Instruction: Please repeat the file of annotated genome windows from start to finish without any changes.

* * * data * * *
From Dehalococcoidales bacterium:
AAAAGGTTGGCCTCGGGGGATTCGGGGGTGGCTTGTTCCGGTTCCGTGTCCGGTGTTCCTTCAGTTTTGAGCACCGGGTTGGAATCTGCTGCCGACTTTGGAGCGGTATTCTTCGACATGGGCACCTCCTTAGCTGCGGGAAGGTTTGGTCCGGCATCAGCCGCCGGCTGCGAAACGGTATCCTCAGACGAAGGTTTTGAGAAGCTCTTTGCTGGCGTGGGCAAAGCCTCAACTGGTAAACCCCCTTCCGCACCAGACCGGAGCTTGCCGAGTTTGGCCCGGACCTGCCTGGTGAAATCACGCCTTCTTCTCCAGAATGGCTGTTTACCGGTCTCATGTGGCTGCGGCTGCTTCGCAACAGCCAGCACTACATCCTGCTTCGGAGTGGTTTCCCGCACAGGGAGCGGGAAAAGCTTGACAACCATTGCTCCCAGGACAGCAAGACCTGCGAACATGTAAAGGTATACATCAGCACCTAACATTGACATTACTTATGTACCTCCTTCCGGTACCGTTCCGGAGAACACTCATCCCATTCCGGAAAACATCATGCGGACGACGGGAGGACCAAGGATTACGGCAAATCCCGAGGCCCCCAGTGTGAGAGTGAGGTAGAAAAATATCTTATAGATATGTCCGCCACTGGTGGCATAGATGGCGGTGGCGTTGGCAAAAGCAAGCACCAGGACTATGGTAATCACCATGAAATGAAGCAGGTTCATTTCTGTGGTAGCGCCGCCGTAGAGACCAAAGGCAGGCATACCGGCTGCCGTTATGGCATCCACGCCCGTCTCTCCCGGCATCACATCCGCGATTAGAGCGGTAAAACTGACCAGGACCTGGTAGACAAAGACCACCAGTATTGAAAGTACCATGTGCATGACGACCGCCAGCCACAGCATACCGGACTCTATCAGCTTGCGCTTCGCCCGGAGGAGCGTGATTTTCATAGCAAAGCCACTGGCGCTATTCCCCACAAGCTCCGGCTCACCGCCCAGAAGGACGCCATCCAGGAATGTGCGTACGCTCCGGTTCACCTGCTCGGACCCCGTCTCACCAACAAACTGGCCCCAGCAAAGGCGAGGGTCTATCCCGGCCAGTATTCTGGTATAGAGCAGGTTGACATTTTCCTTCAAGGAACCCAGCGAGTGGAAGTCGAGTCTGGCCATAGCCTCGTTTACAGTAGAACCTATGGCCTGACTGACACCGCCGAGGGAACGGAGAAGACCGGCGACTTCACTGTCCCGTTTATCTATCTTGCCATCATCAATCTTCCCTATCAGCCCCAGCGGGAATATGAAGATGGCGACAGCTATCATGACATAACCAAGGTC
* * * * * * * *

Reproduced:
From Dehalococcoidales bacterium:
AAAAGGTTGGCCTCGGGGGATTCGGGGGTGGCTTGTTCCGGTTCCGTGTCCGGTGTTCCTTCAGTTTTGAGCACCGGGTTGGAATCTGCTGCCGACTTTGGAGCGGTATTCTTCGACATGGGCACCTCCTTAGCTGCGGGAAGGTTTGGTCCGGCATCAGCCGCCGGCTGCGAAACGGTATCCTCAGACGAAGGTTTTGAGAAGCTCTTTGCTGGCGTGGGCAAAGCCTCAACTGGTAAACCCCCTTCCGCACCAGACCGGAGCTTGCCGAGTTTGGCCCGGACCTGCCTGGTGAAATCACGCCTTCTTCTCCAGAATGGCTGTTTACCGGTCTCATGTGGCTGCGGCTGCTTCGCAACAGCCAGCACTACATCCTGCTTCGGAGTGGTTTCCCGCACAGGGAGCGGGAAAAGCTTGACAACCATTGCTCCCAGGACAGCAAGACCTGCGAACATGTAAAGGTATACATCAGCACCTAACATTGACATTACTTATGTACCTCCTTCCGGTACCGTTCCGGAGAACACTCATCCCATTCCGGAAAACATCATGCGGACGACGGGAGGACCAAGGATTACGGCAAATCCCGAGGCCCCCAGTGTGAGAGTGAGGTAGAAAAATATCTTATAGATATGTCCGCCACTGGTGGCATAGATGGCGGTGGCGTTGGCAAAAGCAAGCACCAGGACTATGGTAATCACCATGAAATGAAGCAGGTTCATTTCTGTGGTAGCGCCGCCGTAGAGACCAAAGGCAGGCATACCGGCTGCCGTTATGGCATCCACGCCCGTCTCTCCCGGCATCACATCCGCGATTAGAGCGGTAAAACTGACCAGGACCTGGTAGACAAAGACCACCAGTATTGAAAGTACCATGTGCATGACGACCGCCAGCCACAGCATACCGGACTCTATCAGCTTGCGCTTCGCCCGGAGGAGCGTGATTTTCATAGCAAAGCCACTGGCGCTATTCCCCACAAGCTCCGGCTCACCGCCCAGAAGGACGCCATCCAGGAATGTGCGTACGCTCCGGTTCACCTGCTCGGACCCCGTCTCACCAACAAACTGGCCCCAGCAAAGGCGAGGGTCTATCCCGGCCAGTATTCTGGTATAGAGCAGGTTGACATTTTCCTTCAAGGAACCCAGCGAGTGGAAGTCGAGTCTGGCCATAGCCTCGTTTACAGTAGAACCTATGGCCTGACTGACACCGCCGAGGGAACGGAGAAGACCGGCGACTTCACTGTCCCGTTTATCTATCTTGCCATCATCAATCTTCCCTATCAGCCCCAGCGGGAATATGAAGATGGCGACAGCTATCATGACATAACCAAGGTC